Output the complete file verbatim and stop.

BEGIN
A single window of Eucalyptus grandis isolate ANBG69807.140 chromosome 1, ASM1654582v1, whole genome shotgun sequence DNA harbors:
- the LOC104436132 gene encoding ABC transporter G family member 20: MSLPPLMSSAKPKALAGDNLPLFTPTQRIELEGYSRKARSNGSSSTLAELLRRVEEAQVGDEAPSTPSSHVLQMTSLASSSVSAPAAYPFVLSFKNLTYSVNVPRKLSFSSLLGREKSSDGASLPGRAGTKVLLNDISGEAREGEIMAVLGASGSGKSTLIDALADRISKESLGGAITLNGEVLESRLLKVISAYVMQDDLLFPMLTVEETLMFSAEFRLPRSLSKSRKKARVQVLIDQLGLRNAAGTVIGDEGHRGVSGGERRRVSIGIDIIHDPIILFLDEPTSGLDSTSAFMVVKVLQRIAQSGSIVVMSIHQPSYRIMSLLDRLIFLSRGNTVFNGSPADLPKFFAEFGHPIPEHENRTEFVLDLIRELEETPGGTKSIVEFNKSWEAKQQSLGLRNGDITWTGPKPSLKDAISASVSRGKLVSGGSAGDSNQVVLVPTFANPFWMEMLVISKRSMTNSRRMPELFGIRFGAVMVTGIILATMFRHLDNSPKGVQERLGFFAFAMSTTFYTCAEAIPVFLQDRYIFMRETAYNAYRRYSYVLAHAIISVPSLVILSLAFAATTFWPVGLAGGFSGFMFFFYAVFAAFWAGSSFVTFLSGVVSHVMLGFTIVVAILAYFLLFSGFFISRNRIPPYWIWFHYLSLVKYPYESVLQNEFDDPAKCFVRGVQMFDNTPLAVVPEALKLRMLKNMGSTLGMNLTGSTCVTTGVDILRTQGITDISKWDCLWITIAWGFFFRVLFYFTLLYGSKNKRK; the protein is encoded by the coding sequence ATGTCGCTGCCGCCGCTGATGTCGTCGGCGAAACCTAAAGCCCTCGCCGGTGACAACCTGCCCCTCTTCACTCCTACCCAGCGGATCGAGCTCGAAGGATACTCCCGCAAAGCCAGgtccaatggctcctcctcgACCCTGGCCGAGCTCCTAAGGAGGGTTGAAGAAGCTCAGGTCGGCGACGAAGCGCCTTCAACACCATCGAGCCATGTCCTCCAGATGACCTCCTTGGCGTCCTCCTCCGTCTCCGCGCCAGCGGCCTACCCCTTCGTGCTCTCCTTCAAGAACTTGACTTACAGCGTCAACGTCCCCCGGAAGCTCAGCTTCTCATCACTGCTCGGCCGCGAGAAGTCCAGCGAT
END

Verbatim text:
A single window of Eucalyptus grandis isolate ANBG69807.140 chromosome 1, ASM1654582v1, whole genome shotgun sequence DNA harbors:
- the LOC104436132 gene encoding ABC transporter G family member 20: MSLPPLMSSAKPKALAGDNLPLFTPTQRIELEGYSRKARSNGSSSTLAELLRRVEEAQVGDEAPSTPSSHVLQMTSLASSSVSAPAAYPFVLSFKNLTYSVNVPRKLSFSSLLGREKSSDGASLPGRAGTKVLLNDISGEAREGEIMAVLGASGSGKSTLIDALADRISKESLGGAITLNGEVLESRLLKVISAYVMQDDLLFPMLTVEETLMFSAEFRLPRSLSKSRKKARVQVLIDQLGLRNAAGTVIGDEGHRGVSGGERRRVSIGIDIIHDPIILFLDEPTSGLDSTSAFMVVKVLQRIAQSGSIVVMSIHQPSYRIMSLLDRLIFLSRGNTVFNGSPADLPKFFAEFGHPIPEHENRTEFVLDLIRELEETPGGTKSIVEFNKSWEAKQQSLGLRNGDITWTGPKPSLKDAISASVSRGKLVSGGSAGDSNQVVLVPTFANPFWMEMLVISKRSMTNSRRMPELFGIRFGAVMVTGIILATMFRHLDNSPKGVQERLGFFAFAMSTTFYTCAEAIPVFLQDRYIFMRETAYNAYRRYSYVLAHAIISVPSLVILSLAFAATTFWPVGLAGGFSGFMFFFYAVFAAFWAGSSFVTFLSGVVSHVMLGFTIVVAILAYFLLFSGFFISRNRIPPYWIWFHYLSLVKYPYESVLQNEFDDPAKCFVRGVQMFDNTPLAVVPEALKLRMLKNMGSTLGMNLTGSTCVTTGVDILRTQGITDISKWDCLWITIAWGFFFRVLFYFTLLYGSKNKRK; the protein is encoded by the coding sequence ATGTCGCTGCCGCCGCTGATGTCGTCGGCGAAACCTAAAGCCCTCGCCGGTGACAACCTGCCCCTCTTCACTCCTACCCAGCGGATCGAGCTCGAAGGATACTCCCGCAAAGCCAGgtccaatggctcctcctcgACCCTGGCCGAGCTCCTAAGGAGGGTTGAAGAAGCTCAGGTCGGCGACGAAGCGCCTTCAACACCATCGAGCCATGTCCTCCAGATGACCTCCTTGGCGTCCTCCTCCGTCTCCGCGCCAGCGGCCTACCCCTTCGTGCTCTCCTTCAAGAACTTGACTTACAGCGTCAACGTCCCCCGGAAGCTCAGCTTCTCATCACTGCTCGGCCGCGAGAAGTCCAGCGAT